“No tears in the writer, no tears in the reader. No surprise in the writer, no surprise in the reader.” 
― Robert Frost

I was happily working on the end of my current WIP, not the final scene, but very, very close, when out of the blue, my character turned left when she should have turned right. I had the scene all planned. A perfect resolution was in sight, she just had to reach out and take it. But she didn’t, and no one was more surprised than me. What are you thinking? I wanted to give Lily a shake. We are in sight of the final chapter when she decides to be difficult and refuse to buy in to the obviously perfection solution. Now where is the end going to be? What is the end going to be?

Lily has decided that she has a little more thinking to do before THE END. And, as it turns out, a little more growing. She has to come to the outcome completely on her own and for her own reasons. She can’t be swayed by the others. So close! I came so close to the end, but I have to admit Lily is right. Don’t you just hate that? When you characters start writing the story without you?

Don’t get too discouraged. It’s my experience that the characters are almost always right. Once you know your characters inside and out, they will direct the show and lead you in the right direction.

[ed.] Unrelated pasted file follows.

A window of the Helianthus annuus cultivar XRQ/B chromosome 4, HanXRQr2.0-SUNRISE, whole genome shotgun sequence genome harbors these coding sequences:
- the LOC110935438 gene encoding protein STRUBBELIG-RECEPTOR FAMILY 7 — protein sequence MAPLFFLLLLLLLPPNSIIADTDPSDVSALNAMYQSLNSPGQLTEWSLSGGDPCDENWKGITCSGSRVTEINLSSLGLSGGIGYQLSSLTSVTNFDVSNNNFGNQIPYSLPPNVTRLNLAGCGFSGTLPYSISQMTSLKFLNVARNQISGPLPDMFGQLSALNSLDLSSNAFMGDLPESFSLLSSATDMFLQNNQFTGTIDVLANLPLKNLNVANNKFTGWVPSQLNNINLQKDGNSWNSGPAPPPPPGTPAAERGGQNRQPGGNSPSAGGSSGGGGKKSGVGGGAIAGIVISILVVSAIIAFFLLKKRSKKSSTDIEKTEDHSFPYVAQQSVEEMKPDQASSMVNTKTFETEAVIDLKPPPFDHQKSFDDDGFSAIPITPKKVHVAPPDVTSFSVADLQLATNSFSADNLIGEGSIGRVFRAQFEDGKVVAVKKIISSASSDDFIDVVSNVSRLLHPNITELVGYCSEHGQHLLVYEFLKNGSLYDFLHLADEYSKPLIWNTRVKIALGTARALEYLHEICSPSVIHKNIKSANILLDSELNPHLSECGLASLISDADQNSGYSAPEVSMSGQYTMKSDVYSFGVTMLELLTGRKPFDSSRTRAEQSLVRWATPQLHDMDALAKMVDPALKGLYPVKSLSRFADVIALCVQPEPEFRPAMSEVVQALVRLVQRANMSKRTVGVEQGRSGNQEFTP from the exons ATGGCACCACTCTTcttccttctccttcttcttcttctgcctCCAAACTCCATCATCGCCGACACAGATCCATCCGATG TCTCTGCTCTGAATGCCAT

I’ve decided Lily and I need to have a tête à tête about this scene that she just hijacked.

Here’s what I plan to ask her:

  • Why did you not tell follow our plan for this chapter?
  • What would you like to have happen next?
  • What are you not happy about so far?
  • What will you do if your father goes ahead with his plan?
  • How do you feel at the moment about the other characters; your father? Carson? Nonna?
  • What do you want more than anything right now? Has this changed since the beginning of the story?
  • What will you do if you get what you want? What is it worth to you?
  • What is it that your father doesn’t know about you?
  • What is it that Carson doesn’t know about you?

After writing out Lily’s answers to these questions, I think I’ll know how the story needs to progress and why. And I’ll know how the story ends. Has the ending changed or just taken a little detour?

It’s exciting when the characters begin taking over the story, although it can be a little scary. When that happens, try have a conversation with her, author to character.


Happy writing!

Published by Lois Donovan

Author of historical time travels, THE JOURNAL and WINDS OF L'ACADIE, Lois is in demand as a speaker/presenter at literary conferences and young writers' conferences and teachers conventions. Lois grew up primarily in Riverview, New Brunswick, but has called Calgary home for many years. Currently, Lois enjoys life in Calgary with her husband, daughter, son and daughter-in-law.

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